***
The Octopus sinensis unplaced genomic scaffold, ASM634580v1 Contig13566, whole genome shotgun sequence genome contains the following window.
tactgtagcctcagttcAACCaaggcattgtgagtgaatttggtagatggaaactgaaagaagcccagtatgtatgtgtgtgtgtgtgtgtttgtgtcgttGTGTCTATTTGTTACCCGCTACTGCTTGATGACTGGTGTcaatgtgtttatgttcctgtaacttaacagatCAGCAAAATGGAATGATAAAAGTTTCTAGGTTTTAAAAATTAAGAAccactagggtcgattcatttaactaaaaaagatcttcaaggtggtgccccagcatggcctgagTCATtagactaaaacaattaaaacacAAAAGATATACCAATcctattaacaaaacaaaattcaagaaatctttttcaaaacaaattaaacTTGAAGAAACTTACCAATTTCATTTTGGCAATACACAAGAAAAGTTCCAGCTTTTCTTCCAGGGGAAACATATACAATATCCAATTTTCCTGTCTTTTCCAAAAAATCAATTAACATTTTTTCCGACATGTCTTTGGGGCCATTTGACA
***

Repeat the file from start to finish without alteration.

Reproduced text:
The Octopus sinensis unplaced genomic scaffold, ASM634580v1 Contig13566, whole genome shotgun sequence genome contains the following window.
tactgtagcctcagttcAACCaaggcattgtgagtgaatttggtagatggaaactgaaagaagcccagtatgtatgtgtgtgtgtgtgtgtttgtgtcgttGTGTCTATTTGTTACCCGCTACTGCTTGATGACTGGTGTcaatgtgtttatgttcctgtaacttaacagatCAGCAAAATGGAATGATAAAAGTTTCTAGGTTTTAAAAATTAAGAAccactagggtcgattcatttaactaaaaaagatcttcaaggtggtgccccagcatggcctgagTCATtagactaaaacaattaaaacacAAAAGATATACCAATcctattaacaaaacaaaattcaagaaatctttttcaaaacaaattaaacTTGAAGAAACTTACCAATTTCATTTTGGCAATACACAAGAAAAGTTCCAGCTTTTCTTCCAGGGGAAACATATACAATATCCAATTTTCCTGTCTTTTCCAAAAAATCAATTAACATTTTTTCCGACATGTCTTTGGGGCCATTTGACA